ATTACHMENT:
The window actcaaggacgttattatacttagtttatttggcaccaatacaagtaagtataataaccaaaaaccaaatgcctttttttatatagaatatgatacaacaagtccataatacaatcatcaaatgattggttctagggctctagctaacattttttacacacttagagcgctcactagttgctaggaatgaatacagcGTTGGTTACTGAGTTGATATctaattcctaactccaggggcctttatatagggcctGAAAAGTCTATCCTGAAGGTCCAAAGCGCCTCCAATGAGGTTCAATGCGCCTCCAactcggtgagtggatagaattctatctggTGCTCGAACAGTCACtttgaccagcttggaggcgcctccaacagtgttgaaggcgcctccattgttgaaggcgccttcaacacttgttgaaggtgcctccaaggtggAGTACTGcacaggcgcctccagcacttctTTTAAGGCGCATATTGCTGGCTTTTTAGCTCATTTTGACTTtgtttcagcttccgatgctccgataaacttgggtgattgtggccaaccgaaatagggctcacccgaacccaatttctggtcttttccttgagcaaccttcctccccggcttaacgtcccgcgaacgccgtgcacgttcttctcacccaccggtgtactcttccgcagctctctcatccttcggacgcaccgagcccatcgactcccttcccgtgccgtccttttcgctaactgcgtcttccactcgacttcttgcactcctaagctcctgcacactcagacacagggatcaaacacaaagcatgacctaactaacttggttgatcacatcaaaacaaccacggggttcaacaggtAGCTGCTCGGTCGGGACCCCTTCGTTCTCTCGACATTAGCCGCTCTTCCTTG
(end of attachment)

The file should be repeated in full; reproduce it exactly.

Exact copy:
The window actcaaggacgttattatacttagtttatttggcaccaatacaagtaagtataataaccaaaaaccaaatgcctttttttatatagaatatgatacaacaagtccataatacaatcatcaaatgattggttctagggctctagctaacattttttacacacttagagcgctcactagttgctaggaatgaatacagcGTTGGTTACTGAGTTGATATctaattcctaactccaggggcctttatatagggcctGAAAAGTCTATCCTGAAGGTCCAAAGCGCCTCCAATGAGGTTCAATGCGCCTCCAactcggtgagtggatagaattctatctggTGCTCGAACAGTCACtttgaccagcttggaggcgcctccaacagtgttgaaggcgcctccattgttgaaggcgccttcaacacttgttgaaggtgcctccaaggtggAGTACTGcacaggcgcctccagcacttctTTTAAGGCGCATATTGCTGGCTTTTTAGCTCATTTTGACTTtgtttcagcttccgatgctccgataaacttgggtgattgtggccaaccgaaatagggctcacccgaacccaatttctggtcttttccttgagcaaccttcctccccggcttaacgtcccgcgaacgccgtgcacgttcttctcacccaccggtgtactcttccgcagctctctcatccttcggacgcaccgagcccatcgactcccttcccgtgccgtccttttcgctaactgcgtcttccactcgacttcttgcactcctaagctcctgcacactcagacacagggatcaaacacaaagcatgacctaactaacttggttgatcacatcaaaacaaccacggggttcaacaggtAGCTGCTCGGTCGGGACCCCTTCGTTCTCTCGACATTAGCCGCTCTTCCTTG